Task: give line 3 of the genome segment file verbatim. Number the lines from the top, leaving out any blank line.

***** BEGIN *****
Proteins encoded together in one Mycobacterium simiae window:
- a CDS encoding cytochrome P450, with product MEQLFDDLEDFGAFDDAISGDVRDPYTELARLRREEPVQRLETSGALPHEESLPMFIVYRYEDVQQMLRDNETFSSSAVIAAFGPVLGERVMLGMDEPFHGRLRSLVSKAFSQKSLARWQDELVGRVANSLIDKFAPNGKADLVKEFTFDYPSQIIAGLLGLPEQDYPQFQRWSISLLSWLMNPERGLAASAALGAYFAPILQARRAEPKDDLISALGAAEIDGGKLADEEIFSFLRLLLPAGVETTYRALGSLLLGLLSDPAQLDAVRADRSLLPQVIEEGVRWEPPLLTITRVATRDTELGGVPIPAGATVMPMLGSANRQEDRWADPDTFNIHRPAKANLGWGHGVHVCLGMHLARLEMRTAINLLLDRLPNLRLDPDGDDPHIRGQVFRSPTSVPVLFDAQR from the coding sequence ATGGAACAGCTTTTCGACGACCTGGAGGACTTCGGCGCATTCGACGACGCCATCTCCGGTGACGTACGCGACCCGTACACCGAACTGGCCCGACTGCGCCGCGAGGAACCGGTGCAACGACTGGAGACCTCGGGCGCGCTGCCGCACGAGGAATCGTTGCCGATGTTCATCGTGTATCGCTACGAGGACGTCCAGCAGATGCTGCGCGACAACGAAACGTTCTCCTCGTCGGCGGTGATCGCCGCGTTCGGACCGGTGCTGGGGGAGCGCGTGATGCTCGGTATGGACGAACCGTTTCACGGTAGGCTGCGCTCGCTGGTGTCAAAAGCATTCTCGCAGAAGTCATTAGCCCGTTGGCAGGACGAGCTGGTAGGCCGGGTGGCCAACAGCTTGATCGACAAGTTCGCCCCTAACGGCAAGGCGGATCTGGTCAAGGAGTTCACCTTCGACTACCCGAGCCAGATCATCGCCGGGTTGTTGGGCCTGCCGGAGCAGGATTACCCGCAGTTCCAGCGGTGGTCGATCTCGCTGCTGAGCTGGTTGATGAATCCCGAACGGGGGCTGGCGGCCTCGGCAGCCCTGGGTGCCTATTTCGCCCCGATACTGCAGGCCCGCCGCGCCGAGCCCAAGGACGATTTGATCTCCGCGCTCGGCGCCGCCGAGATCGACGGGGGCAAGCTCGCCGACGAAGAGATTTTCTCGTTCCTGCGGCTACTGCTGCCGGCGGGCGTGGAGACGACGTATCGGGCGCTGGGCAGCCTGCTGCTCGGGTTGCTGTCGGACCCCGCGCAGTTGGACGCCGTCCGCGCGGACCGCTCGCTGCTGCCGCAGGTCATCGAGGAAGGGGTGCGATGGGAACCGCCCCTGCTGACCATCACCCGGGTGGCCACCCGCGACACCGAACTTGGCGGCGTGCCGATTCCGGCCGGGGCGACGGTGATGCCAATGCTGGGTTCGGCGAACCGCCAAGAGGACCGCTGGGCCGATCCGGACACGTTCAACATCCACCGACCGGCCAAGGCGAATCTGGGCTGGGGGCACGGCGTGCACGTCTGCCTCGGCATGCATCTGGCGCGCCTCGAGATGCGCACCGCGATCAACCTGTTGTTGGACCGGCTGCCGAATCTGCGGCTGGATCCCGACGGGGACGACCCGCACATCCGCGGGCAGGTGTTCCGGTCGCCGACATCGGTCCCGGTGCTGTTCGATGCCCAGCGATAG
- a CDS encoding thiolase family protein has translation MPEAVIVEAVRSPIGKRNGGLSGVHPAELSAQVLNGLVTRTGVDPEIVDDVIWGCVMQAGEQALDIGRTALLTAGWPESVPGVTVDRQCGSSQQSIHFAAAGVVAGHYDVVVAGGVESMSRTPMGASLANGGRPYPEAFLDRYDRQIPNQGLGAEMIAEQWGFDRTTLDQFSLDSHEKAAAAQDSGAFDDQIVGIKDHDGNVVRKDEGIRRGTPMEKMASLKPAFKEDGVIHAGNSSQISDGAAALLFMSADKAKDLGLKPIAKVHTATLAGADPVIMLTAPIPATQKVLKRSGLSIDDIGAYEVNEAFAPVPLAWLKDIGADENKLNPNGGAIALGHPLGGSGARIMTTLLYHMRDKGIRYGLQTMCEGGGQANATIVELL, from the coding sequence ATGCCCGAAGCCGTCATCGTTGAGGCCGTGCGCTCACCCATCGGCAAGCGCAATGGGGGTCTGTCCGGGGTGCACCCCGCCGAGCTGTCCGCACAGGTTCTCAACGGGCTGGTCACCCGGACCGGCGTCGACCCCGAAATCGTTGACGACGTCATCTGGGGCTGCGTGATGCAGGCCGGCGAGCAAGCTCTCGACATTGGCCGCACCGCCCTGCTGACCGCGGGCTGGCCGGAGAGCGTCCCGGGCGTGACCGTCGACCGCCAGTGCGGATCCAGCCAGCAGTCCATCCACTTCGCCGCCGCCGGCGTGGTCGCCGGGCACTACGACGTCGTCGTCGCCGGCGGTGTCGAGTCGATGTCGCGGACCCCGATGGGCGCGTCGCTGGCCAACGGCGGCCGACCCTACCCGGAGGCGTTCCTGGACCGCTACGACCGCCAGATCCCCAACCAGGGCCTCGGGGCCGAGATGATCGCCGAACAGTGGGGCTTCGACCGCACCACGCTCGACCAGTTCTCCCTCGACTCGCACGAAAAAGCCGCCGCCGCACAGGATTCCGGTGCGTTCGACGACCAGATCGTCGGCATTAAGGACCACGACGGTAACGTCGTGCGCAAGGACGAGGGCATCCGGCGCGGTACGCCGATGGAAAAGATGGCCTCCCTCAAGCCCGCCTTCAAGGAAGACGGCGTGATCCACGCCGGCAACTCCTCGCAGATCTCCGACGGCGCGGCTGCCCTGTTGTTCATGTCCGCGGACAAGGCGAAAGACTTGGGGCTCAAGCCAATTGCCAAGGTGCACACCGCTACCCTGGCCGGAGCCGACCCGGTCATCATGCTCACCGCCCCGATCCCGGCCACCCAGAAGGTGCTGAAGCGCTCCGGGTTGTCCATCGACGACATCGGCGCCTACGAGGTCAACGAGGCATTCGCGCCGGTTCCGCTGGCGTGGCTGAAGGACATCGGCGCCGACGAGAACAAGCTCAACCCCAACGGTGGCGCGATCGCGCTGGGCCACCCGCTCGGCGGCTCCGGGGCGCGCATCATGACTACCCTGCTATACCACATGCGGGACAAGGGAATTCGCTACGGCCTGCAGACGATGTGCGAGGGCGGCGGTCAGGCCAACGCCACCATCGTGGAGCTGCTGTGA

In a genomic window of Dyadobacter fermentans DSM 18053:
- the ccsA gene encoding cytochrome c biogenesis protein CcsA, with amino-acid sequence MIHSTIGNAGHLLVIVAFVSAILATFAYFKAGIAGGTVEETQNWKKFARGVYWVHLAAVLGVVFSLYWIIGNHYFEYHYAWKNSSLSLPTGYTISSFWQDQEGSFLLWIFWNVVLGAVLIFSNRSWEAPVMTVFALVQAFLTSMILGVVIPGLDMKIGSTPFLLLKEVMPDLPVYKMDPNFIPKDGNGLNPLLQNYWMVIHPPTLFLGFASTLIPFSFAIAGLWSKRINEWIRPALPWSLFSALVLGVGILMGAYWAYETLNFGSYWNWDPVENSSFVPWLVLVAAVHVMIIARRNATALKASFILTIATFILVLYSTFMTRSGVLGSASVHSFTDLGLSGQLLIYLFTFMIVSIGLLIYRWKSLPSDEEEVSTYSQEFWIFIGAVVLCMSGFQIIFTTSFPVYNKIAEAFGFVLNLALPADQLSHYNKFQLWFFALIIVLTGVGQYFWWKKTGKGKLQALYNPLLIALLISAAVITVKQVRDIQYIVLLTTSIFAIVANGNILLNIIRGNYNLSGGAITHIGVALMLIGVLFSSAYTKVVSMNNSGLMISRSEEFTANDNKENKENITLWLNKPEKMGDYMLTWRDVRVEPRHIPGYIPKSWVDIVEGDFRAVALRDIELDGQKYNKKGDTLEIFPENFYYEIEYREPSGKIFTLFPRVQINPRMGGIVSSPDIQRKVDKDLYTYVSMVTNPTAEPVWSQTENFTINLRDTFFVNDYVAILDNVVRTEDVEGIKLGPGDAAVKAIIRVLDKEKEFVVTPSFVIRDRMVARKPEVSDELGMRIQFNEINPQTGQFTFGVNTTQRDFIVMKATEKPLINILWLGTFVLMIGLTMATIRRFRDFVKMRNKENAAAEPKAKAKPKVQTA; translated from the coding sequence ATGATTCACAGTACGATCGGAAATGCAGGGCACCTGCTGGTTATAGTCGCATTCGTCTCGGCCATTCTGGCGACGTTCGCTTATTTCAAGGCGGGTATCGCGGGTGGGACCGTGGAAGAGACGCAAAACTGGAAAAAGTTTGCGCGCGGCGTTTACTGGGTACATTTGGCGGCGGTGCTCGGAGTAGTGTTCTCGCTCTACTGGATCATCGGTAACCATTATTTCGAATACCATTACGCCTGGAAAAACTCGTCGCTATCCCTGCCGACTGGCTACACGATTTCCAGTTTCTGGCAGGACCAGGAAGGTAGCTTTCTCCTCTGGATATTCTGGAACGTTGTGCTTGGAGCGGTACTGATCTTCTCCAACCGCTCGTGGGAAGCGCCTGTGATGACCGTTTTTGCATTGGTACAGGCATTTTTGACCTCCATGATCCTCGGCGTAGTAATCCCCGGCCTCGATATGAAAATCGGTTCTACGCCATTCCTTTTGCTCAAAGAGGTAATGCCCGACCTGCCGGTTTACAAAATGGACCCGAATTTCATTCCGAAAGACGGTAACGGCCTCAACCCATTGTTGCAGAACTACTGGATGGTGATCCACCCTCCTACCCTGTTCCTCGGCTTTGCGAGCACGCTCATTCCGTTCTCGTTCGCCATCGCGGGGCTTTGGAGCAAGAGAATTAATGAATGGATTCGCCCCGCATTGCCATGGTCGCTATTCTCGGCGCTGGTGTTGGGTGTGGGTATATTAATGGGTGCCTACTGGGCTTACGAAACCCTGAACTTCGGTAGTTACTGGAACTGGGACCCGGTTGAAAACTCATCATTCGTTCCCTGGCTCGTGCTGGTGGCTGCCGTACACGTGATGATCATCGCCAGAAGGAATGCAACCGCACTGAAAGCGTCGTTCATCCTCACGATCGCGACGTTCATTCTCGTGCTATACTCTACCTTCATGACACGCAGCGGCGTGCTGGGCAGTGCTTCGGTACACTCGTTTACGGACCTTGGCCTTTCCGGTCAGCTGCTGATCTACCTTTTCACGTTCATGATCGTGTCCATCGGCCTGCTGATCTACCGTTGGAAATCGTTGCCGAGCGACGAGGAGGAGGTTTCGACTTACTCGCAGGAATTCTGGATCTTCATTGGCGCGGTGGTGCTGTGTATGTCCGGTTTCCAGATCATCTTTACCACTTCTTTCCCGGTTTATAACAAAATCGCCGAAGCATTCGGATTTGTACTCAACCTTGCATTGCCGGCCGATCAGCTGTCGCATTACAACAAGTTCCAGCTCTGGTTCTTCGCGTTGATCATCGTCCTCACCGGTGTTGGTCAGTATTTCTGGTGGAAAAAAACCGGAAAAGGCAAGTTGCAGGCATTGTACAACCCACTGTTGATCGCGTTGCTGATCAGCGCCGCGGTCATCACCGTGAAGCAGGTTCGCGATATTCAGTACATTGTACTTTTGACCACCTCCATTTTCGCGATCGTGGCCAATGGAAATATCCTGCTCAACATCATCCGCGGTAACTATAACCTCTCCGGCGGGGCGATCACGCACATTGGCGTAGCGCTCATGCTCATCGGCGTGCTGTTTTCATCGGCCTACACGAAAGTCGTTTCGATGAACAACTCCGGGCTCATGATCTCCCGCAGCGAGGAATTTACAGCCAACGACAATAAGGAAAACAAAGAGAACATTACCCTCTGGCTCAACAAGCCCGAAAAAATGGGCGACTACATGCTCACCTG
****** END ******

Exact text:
- a CDS encoding thiolase family protein has translation MPEAVIVEAVRSPIGKRNGGLSGVHPAELSAQVLNGLVTRTGVDPEIVDDVIWGCVMQAGEQALDIGRTALLTAGWPESVPGVTVDRQCGSSQQSIHFAAAGVVAGHYDVVVAGGVESMSRTPMGASLANGGRPYPEAFLDRYDRQIPNQGLGAEMIAEQWGFDRTTLDQFSLDSHEKAAAAQDSGAFDDQIVGIKDHDGNVVRKDEGIRRGTPMEKMASLKPAFKEDGVIHAGNSSQISDGAAALLFMSADKAKDLGLKPIAKVHTATLAGADPVIMLTAPIPATQKVLKRSGLSIDDIGAYEVNEAFAPVPLAWLKDIGADENKLNPNGGAIALGHPLGGSGARIMTTLLYHMRDKGIRYGLQTMCEGGGQANATIVELL, from the coding sequence ATGCCCGAAGCCGTCATCGTTGAGGCCGTGCGCTCACCCATCGGCAAGCGCAATGGGGGTCTGTCCGGGGTGCACCCCGCCGAGCTGTCCGCACAGGTTCTCAACGGGCTGGTCACCCGGACCGGCGTCGACCCCGAAATCGTTGACGACGTCATCTGGGGCTGCGTGATGCAGGCCGGCGAGCAAGCTCTCGACATTGGCCGCACCGCCCTGCTGACCGCGGGCTGGCCGGAGAGCGTCCCGGGCGTGACCGTCGACCGCCAGTGCGGATCCAGCCAGCAGTCCATCCACTTCGCCGCCGCCGGCGTGGTCGCCGGGCACTACGACGTCGTCGTCGCCGGCGGTGTCGAGTCGATGTCGCGGACCCCGATGGGCGCGTCGCTGGCCAACGGCGGCCGACCCTACCCGGAGGCGTTCCTGGACCGCTACGACCGCCAGATCCCCAACCAGGGCCTCGGGGCCGAGATGATCGCCGAACAGTGGGGCTTCGACCGCACCACGCTCGACCAGTTCTCCCTCGACTCGCACGAAAAAGCCGCCGCCGCACAGGATTCCGGTGCGTTCGACGACCAGATCGTCGGCATTAAGGACCACGACGGTAACGTCGTGCGCAAGGACGAGGGCATCCGGCGCGGTACGCCGATGGAAAAGATGGCCTCCCTCAAGCCCGCCTTCAAGGAAGACGGCGTGATCCACGCCGGCAACTCCTCGCAGATCTCCGACGGCGCGGCTGCCCTGTTGTTCATGTCCGCGGACAAGGCGAAAGACTTGGGGCTCAAGCCAATTGCCAAGGTGCACACCGCTACCCTGGCCGGAGCCGACCCGGTCATCATGCTCACCGCCCCGATCCCGGCCACCCAGAAGGTGCTGAAGCGCTCCGGGTTGTCCATCGACGACATCGGCGCCTACGAGGTCAACGAGGCATTCGCGCCGGTTCCGCTGGCGTGGCTGAAGGACATCGGCGCCGACGAGAACAAGCTCAACCCCAACGGTGGCGCGATCGCGCTGGGCCACCCGCTCGGCGGCTCCGGGGCGCGCATCATGACTACCCTGCTATACCACATGCGGGACAAGGGAATTCGCTACGGCCTGCAGACGATGTGCGAGGGCGGCGGTCAGGCCAACGCCACCATCGTGGAGCTGCTGTGA